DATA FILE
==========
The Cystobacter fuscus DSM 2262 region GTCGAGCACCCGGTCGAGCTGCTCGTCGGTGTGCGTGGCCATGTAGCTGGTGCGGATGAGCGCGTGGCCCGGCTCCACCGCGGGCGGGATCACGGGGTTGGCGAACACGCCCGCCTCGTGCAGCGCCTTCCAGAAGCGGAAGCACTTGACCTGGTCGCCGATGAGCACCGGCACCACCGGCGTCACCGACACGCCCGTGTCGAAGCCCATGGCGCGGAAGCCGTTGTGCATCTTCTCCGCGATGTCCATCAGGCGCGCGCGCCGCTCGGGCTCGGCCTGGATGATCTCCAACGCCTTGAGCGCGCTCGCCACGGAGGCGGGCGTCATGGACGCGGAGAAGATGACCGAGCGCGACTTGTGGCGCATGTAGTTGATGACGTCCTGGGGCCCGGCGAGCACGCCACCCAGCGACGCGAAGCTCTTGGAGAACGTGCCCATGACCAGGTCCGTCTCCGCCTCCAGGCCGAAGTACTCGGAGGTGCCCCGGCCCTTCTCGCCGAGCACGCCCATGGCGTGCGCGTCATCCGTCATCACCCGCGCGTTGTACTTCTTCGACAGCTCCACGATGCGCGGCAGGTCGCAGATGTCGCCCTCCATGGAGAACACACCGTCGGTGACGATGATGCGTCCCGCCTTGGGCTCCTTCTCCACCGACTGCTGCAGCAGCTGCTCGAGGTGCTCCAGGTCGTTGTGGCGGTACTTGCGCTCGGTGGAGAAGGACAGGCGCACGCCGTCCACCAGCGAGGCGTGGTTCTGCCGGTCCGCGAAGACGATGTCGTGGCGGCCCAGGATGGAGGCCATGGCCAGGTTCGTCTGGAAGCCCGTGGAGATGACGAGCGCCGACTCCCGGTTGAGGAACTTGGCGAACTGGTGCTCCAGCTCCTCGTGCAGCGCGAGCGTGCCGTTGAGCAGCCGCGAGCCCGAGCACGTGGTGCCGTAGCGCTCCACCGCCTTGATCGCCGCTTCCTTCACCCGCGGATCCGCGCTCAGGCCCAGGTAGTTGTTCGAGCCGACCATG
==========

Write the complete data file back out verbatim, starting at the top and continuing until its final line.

The Cystobacter fuscus DSM 2262 region GTCGAGCACCCGGTCGAGCTGCTCGTCGGTGTGCGTGGCCATGTAGCTGGTGCGGATGAGCGCGTGGCCCGGCTCCACCGCGGGCGGGATCACGGGGTTGGCGAACACGCCCGCCTCGTGCAGCGCCTTCCAGAAGCGGAAGCACTTGACCTGGTCGCCGATGAGCACCGGCACCACCGGCGTCACCGACACGCCCGTGTCGAAGCCCATGGCGCGGAAGCCGTTGTGCATCTTCTCCGCGATGTCCATCAGGCGCGCGCGCCGCTCGGGCTCGGCCTGGATGATCTCCAACGCCTTGAGCGCGCTCGCCACGGAGGCGGGCGTCATGGACGCGGAGAAGATGACCGAGCGCGACTTGTGGCGCATGTAGTTGATGACGTCCTGGGGCCCGGCGAGCACGCCACCCAGCGACGCGAAGCTCTTGGAGAACGTGCCCATGACCAGGTCCGTCTCCGCCTCCAGGCCGAAGTACTCGGAGGTGCCCCGGCCCTTCTCGCCGAGCACGCCCATGGCGTGCGCGTCATCCGTCATCACCCGCGCGTTGTACTTCTTCGACAGCTCCACGATGCGCGGCAGGTCGCAGATGTCGCCCTCCATGGAGAACACACCGTCGGTGACGATGATGCGTCCCGCCTTGGGCTCCTTCTCCACCGACTGCTGCAGCAGCTGCTCGAGGTGCTCCAGGTCGTTGTGGCGGTACTTGCGCTCGGTGGAGAAGGACAGGCGCACGCCGTCCACCAGCGAGGCGTGGTTCTGCCGGTCCGCGAAGACGATGTCGTGGCGGCCCAGGATGGAGGCCATGGCCAGGTTCGTCTGGAAGCCCGTGGAGATGACGAGCGCCGACTCCCGGTTGAGGAACTTGGCGAACTGGTGCTCCAGCTCCTCGTGCAGCGCGAGCGTGCCGTTGAGCAGCCGCGAGCCCGAGCACGTGGTGCCGTAGCGCTCCACCGCCTTGATCGCCGCTTCCTTCACCCGCGGATCCGCGCTCAGGCCCAGGTAGTTGTTCGAGCCGACCATG